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Planet Pioneer Kickstarter Project Launch

6 replies [Last post]
Joined: 07/02/2012

Flying Eye Games has just launched the card game project "PLANET PIONEER" at:
Check it out for a chance to get your First Edition copy and some cool bonus gifts!

questccg's picture
Joined: 04/16/2011
Rank badges are WAY COOL

In the "Enlistment Bonus Rewards" table, the rank badges look super good. I did not *analyze* them in detail - but they look WAY COOL!

Joined: 07/02/2012
Planet Pioneer

Thanks for the compliment on the rank badges. Please take a few moments to check out the whole game and perhaps join the crew to get yourself a First Edition copy!

Dralius's picture
Joined: 07/26/2008
$600; Why such a low goal?

$600; Why such a low goal?

Joined: 07/02/2012
Planet Pioneer

Thanks for taking a look at Planet Pioneer! The game is ready to go into production and we would like to get enough funding to send out initial copies to prospective customers and reward our backers. We purposely set the initial goal to a reasonable level to help secure the success of the Kickstarter project. We have seen many good ideas with a lot of time and talent invested not get funded due to high goals and short time limits. We feel that Kickstarter is not a "get-rich-quick scheme", and would rather the project be a minor success than a major failure. We have reached 94% of our first goal in just 6 days, with 24 days left until backer pledges are no longer available. There is nowhere to go from here but up!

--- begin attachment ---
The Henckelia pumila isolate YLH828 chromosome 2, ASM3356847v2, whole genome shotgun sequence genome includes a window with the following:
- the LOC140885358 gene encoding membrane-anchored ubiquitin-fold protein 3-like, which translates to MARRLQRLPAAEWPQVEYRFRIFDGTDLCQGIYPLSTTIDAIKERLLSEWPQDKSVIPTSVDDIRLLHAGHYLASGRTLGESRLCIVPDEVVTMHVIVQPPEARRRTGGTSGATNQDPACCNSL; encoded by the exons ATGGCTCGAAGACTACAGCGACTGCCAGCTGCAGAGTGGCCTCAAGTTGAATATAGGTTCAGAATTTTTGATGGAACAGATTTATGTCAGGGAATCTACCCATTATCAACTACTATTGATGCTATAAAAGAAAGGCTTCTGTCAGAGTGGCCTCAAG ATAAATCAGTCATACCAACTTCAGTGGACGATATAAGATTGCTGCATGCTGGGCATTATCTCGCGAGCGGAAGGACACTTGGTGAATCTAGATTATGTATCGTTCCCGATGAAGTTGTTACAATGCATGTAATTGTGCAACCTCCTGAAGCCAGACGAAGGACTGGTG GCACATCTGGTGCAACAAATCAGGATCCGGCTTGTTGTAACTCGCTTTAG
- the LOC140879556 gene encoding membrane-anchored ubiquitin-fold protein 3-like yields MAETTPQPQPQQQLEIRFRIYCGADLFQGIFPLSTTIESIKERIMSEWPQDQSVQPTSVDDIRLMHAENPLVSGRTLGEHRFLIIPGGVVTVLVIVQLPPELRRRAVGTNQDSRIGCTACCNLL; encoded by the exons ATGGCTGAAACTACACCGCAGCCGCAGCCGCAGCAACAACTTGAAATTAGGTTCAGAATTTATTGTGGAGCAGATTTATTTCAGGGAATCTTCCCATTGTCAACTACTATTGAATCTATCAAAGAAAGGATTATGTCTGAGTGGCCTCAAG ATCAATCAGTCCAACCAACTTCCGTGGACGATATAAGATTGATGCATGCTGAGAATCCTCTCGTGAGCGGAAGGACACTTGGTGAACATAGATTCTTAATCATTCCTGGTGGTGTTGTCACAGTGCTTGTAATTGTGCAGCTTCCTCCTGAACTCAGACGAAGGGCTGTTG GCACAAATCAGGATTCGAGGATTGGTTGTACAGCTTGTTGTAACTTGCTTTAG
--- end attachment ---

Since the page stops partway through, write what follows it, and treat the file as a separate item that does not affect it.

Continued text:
Joined: 06/07/2012
Wow! Super slick


Super slick presentation on the project Voodoodog, outstanding work on the visual presentation and the thematic space mission for funding progression is really cool.

I like the idea of the $600 funding as well. I agree that lots of people have the impression that Kickstarter is a route to high income dreams and it really isn’t. In my eyes it’s about securing the necessary amount of funding to meet production and distribution costs.

Some projects appear to pick their required funding goal out of a hat. And as you say, a lot of interesting projects have fallen by the wayside, simply because they set their financial expectations to high and didn’t meet their target.

I think more projects would be successful if they put the millionaire pipe dreams to one side and structured their funding requests in accordance with production costs. Each game will cost me X so I need to ask for 500 X to get the game produced and anything else is gravy. I can always run another project for a second print run when the game is out their attracting visibility.

The financial returns of a project are also a little different in respect to kickstarter funding to engage publishing. Kickstarter is always described as a crowd funding platform. However, it also serves a role as a pre-order sales point (with lower outgoings for publisher and distributor profit percentages).

The funders contribute something like the RRP for the game and that goes towards meeting the funding goal. However, producing the game doesn’t cost the RRP only a percentage of it. So if you attract 10 people who are prepared to pay $40 for a game (that costs $5 to produce) you can actually cover the production costs of 80 games and not the 10 you will be sending out. Obviously it’s a little lower than that, since you have to factor in promotional costs, production expenses like artwork, time, and Kickstarters percentage.

So, if you want to produce 500 games as an initial run you wouldn’t need to ask for $20,000 dollars to break even you would only need to ask for $2500 to break even (less other costs). And it doesn’t stop there, because funding can always exceed the asked for amount.